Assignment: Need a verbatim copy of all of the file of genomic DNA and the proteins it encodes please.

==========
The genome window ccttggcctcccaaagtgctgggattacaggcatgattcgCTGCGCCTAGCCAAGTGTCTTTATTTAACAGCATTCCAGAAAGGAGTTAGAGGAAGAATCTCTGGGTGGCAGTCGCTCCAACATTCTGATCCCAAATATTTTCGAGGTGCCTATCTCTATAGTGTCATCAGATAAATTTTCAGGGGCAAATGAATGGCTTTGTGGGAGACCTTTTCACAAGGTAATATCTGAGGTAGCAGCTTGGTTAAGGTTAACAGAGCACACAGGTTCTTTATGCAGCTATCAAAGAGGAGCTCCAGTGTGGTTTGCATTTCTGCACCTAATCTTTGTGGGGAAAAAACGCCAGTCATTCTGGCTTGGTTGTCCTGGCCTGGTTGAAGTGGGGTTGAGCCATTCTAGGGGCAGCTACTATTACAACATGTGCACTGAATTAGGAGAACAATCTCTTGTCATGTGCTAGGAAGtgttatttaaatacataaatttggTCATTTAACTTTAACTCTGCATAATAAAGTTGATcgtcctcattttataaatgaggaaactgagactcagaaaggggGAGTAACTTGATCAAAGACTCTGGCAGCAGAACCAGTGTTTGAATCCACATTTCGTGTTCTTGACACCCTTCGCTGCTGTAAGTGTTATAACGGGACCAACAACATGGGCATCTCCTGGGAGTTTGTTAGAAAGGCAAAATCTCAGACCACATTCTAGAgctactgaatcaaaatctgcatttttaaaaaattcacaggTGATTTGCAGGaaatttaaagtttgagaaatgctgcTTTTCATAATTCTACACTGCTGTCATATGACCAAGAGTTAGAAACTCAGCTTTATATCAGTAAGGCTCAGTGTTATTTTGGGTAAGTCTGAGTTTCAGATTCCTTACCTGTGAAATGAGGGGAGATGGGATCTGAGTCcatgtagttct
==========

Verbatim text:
The genome window ccttggcctcccaaagtgctgggattacaggcatgattcgCTGCGCCTAGCCAAGTGTCTTTATTTAACAGCATTCCAGAAAGGAGTTAGAGGAAGAATCTCTGGGTGGCAGTCGCTCCAACATTCTGATCCCAAATATTTTCGAGGTGCCTATCTCTATAGTGTCATCAGATAAATTTTCAGGGGCAAATGAATGGCTTTGTGGGAGACCTTTTCACAAGGTAATATCTGAGGTAGCAGCTTGGTTAAGGTTAACAGAGCACACAGGTTCTTTATGCAGCTATCAAAGAGGAGCTCCAGTGTGGTTTGCATTTCTGCACCTAATCTTTGTGGGGAAAAAACGCCAGTCATTCTGGCTTGGTTGTCCTGGCCTGGTTGAAGTGGGGTTGAGCCATTCTAGGGGCAGCTACTATTACAACATGTGCACTGAATTAGGAGAACAATCTCTTGTCATGTGCTAGGAAGtgttatttaaatacataaatttggTCATTTAACTTTAACTCTGCATAATAAAGTTGATcgtcctcattttataaatgaggaaactgagactcagaaaggggGAGTAACTTGATCAAAGACTCTGGCAGCAGAACCAGTGTTTGAATCCACATTTCGTGTTCTTGACACCCTTCGCTGCTGTAAGTGTTATAACGGGACCAACAACATGGGCATCTCCTGGGAGTTTGTTAGAAAGGCAAAATCTCAGACCACATTCTAGAgctactgaatcaaaatctgcatttttaaaaaattcacaggTGATTTGCAGGaaatttaaagtttgagaaatgctgcTTTTCATAATTCTACACTGCTGTCATATGACCAAGAGTTAGAAACTCAGCTTTATATCAGTAAGGCTCAGTGTTATTTTGGGTAAGTCTGAGTTTCAGATTCCTTACCTGTGAAATGAGGGGAGATGGGATCTGAGTCcatgtagttct